April 21, 2011

Losing ballast for a faster recovery: Slashing the government

Almost every developed country worldwide is nowadays fully immersed on its own fight for economic recovery. But this fight is made tougher by high unemployment rates, sovereign solvency doubts, inflation and financial speculation. The resultant situation is hard to tackle for governments: they need their economies to grow but they must ensure they are solvent and responsible, thus being a stable soil for said recovery to grow on. 

I am not going to discuss the measures for economic growth here, but the ones used to keep the state under control. These measures to try to lower government spending range from budget cuts, the end of some subsidies, establishment of debt ceilings, social services restrictions... to issuing (more) debt to be able to keep public spending at actual levels. Some of these moves are smart, some of them are insane, specially the debt issuing one... But all of them are late, very late.

2011 data from The Heritage Foundation , The Wall Street Journal via Wikipedia 
In the last decades we have grown accustomed to bigger and bigger states, with a never-ending growth in civil servants, entities, organizations, committees... Just have a look at the table above on the column for Government expenditure in percentage of GDP and you will see some unbearably high numbers (I will come back to analyze this table in a future post). This growth in size and cost was associated with the growing complexity of running a state in modern times, the never-ending appearance of new social measures and so on. Everybody let the parasite grow deep inside us, and when the ride was smooth nobody seemed to care about the extra weight that was being placed on the shoulders of the economy. But what now that we are on one of the bumpiest sections of this one-way road that is history? No matter how much horsepower your car has, if you start putting rocks in the trunk its performance will fall to the ground.

Stopping the government growth and its crazy spending is not enough, we must shrink its size and cost to reasonable levels. But how do you shrink a government without stopping its functions?
The answer is very simple, outsourcing of all administrative and non-strategic functions and services. In the case of governments though, outsourcing can not be applied out of the box. You must first 'get rid' of the public entity who is doing these services/functions/tasks now. This is done by privatization. Yes, I said the forbidden word (hit its wikipedia entry if you want more insight). Privatization, that much feared concept for those complacent civil servants around the world who spend most of their work hours playing solitaire. If you are one of them I am sorry but you can close this article now, you are not going to like what comes next. If you are of the working type you will feel valued and have nothing to worry about a privatization coming near you.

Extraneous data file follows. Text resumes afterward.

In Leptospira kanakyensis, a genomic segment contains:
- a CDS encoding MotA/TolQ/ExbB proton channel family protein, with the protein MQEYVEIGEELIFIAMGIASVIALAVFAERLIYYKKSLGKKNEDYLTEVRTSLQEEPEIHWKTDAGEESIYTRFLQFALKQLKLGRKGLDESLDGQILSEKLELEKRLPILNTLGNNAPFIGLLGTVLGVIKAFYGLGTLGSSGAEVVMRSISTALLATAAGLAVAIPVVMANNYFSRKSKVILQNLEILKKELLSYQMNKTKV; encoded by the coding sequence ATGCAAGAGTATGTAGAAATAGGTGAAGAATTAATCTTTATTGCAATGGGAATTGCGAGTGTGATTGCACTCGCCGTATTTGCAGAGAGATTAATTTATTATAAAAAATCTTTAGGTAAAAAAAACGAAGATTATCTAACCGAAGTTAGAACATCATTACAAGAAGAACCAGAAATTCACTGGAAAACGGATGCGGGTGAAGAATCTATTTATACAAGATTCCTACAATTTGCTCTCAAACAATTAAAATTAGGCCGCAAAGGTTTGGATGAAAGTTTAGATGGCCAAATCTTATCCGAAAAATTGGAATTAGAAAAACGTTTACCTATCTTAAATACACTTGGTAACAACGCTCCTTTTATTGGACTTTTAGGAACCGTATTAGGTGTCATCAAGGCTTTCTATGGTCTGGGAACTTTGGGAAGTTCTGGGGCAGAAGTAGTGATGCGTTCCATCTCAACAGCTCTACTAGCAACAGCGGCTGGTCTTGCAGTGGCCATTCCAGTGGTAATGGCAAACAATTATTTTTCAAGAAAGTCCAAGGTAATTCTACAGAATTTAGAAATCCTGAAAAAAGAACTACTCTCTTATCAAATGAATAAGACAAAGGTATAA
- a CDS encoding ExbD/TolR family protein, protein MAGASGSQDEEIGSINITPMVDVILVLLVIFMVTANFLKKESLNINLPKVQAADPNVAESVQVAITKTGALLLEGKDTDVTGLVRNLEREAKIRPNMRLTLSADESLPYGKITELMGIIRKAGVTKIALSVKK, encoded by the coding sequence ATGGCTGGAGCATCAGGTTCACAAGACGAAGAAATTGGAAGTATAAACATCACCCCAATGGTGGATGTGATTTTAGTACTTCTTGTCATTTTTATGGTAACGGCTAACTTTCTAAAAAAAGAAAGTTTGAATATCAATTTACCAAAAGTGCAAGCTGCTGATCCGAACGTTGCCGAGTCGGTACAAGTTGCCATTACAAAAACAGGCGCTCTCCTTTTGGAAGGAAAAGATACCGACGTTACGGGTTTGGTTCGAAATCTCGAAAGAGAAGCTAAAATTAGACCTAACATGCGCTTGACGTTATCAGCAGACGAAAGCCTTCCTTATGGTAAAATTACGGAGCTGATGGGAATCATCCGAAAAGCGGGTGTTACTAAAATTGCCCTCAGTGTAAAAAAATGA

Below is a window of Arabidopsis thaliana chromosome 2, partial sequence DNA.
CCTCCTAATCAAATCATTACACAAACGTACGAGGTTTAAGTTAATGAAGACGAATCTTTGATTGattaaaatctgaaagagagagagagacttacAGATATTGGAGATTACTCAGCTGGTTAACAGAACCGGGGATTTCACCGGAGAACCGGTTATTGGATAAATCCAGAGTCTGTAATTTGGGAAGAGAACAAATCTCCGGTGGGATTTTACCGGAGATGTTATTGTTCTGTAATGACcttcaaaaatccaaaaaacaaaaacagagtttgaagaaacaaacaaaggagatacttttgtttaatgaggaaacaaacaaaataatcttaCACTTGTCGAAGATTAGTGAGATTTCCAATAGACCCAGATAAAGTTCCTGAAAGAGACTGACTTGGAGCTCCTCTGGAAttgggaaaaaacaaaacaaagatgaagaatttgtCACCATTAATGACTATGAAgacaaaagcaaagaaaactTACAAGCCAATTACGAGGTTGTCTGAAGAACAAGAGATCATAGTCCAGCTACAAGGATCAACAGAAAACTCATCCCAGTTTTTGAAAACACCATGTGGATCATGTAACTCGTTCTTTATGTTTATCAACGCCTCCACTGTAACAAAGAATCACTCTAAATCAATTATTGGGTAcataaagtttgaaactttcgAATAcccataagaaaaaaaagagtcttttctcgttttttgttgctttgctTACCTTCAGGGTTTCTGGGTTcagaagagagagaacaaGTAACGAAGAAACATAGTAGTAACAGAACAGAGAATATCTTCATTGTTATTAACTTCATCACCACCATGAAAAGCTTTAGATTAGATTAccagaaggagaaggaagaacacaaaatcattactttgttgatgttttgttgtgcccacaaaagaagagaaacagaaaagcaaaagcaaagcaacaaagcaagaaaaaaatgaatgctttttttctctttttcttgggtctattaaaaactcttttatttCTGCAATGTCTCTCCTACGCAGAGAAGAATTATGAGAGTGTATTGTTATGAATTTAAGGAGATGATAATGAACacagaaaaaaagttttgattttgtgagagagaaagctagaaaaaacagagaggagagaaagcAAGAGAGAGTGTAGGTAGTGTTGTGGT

Every company out there has objectives to accomplish, so-called 'mission statements' that try to express in a commercial, marketing-approved, way what the company is here for. Why should public entities be different?
Place them under competitive pressure, make them thrive to perform, feel the fear of being replaced by someone who can do the same work in a more efficient way... Look around and you will see this quest for efficiency is a native part of the world we live in; if you cannot see it just think of human evolution. So why should not public entities follow the same set of rules?

At this point, detractors of privatization (mainly civil servants themselves) would argue that if this was to be done it would mean a lot of layoffs here and there. They are right, but my point is: if they were redundant or not useful when employed, what is the problem taking them to effective unemployment? It is cheaper to pay them unemployment than the full salary package and benefits of a civil servant. On top of this, being unemployed should make them aware they should look for a job in the private sector, were inefficiency is not tolerated.

On the other hand, the benefits of privatization of non-strategic services would be massive. Apart from the increased efficiency and the flexibility to change vendors in case one did not comply with what was agreed; the newly available budget would open an enormous scope of possibilities for governments. All the savings coming from this outsourcing process could be directed to other, more useful, purposes. This would result in more possibilities in social welfare, better services, new and/or better infrastructures... To sum up, a better country to support a stronger economy. 

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